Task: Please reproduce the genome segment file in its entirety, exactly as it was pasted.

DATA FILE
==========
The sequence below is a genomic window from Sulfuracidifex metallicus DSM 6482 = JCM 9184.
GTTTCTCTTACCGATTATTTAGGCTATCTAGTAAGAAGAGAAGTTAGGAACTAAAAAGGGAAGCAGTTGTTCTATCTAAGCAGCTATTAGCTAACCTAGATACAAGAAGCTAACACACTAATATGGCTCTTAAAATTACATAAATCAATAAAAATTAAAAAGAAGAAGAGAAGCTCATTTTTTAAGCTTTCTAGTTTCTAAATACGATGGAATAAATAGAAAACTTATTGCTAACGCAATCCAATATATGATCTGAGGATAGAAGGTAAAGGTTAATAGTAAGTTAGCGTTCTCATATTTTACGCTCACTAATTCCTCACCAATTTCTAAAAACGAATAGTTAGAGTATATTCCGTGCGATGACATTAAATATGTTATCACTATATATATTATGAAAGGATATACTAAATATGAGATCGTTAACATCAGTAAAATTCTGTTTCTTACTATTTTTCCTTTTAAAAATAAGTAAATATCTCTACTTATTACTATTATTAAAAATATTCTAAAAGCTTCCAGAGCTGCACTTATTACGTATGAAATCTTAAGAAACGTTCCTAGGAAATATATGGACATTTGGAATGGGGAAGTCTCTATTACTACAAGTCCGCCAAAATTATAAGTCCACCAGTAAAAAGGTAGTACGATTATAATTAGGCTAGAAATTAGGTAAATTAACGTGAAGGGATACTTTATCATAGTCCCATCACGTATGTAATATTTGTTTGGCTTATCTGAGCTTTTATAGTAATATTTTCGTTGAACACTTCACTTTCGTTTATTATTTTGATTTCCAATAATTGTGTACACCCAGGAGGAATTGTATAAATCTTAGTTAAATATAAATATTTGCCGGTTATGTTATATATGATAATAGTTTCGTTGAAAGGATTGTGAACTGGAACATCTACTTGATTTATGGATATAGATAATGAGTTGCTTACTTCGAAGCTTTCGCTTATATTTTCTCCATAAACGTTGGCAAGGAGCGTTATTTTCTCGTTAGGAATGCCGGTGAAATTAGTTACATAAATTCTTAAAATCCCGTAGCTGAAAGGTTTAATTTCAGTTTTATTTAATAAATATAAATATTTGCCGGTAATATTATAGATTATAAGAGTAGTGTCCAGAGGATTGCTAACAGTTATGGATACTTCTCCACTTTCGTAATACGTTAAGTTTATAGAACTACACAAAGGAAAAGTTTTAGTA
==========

The sequence below is a genomic window from Sulfuracidifex metallicus DSM 6482 = JCM 9184.
GTTTCTCTTACCGATTATTTAGGCTATCTAGTAAGAAGAGAAGTTAGGAACTAAAAAGGGAAGCAGTTGTTCTATCTAAGCAGCTATTAGCTAACCTAGATACAAGAAGCTAACACACTAATATGGCTCTTAAAATTACATAAATCAATAAAAATTAAAAAGAAGAAGAGAAGCTCATTTTTTAAGCTTTCTAGTTTCTAAATACGATGGAATAAATAGAAAACTTATTGCTAACGCAATCCAATATATGATCTGAGGATAGAAGGTAAAGGTTAATAGTAAGTTAGCGTTCTCATATTTTACGCTCACTAATTCCTCACCAATTTCTAAAAACGAATAGTTAGAGTATATTCCGTGCGATGACATTAAATATGTTATCACTATATATATTATGAAAGGATATACTAAATATGAGATCGTTAACATCAGTAAAATTCTGTTTCTTACTATTTTTCCTTTTAAAAATAAGTAAATATCTCTACTTATTACTATTATTAAAAATATTCTAAAAGCTTCCAGAGCTGCACTTATTACGTATGAAATCTTAAGAAACGTTCCTAGGAAATATATGGACATTTGGAATGGGGAAGTCTCTATTACTACAAGTCCGCCAAAATTATAAGTCCACCAGTAAAAAGGTAGTACGATTATAATTAGGCTAGAAATTAGGTAAATTAACGTGAAGGGATACTTTATCATAGTCCCATCACGTATGTAATATTTGTTTGGCTTATCTGAGCTTTTATAGTAATATTTTCGTTGAACACTTCACTTTCGTTTATTATTTTGATTTCCAATAATTGTGTACACCCAGGAGGAATTGTATAAATCTTAGTTAAATATAAATATTTGCCGGTTATGTTATATATGATAATAGTTTCGTTGAAAGGATTGTGAACTGGAACATCTACTTGATTTATGGATATAGATAATGAGTTGCTTACTTCGAAGCTTTCGCTTATATTTTCTCCATAAACGTTGGCAAGGAGCGTTATTTTCTCGTTAGGAATGCCGGTGAAATTAGTTACATAAATTCTTAAAATCCCGTAGCTGAAAGGTTTAATTTCAGTTTTATTTAATAAATATAAATATTTGCCGGTAATATTATAGATTATAAGAGTAGTGTCCAGAGGATTGCTAACAGTTATGGATACTTCTCCACTTTCGTAATACGTTAAGTTTATAGAACTACACAAAGGAAAAGTTTTAGTA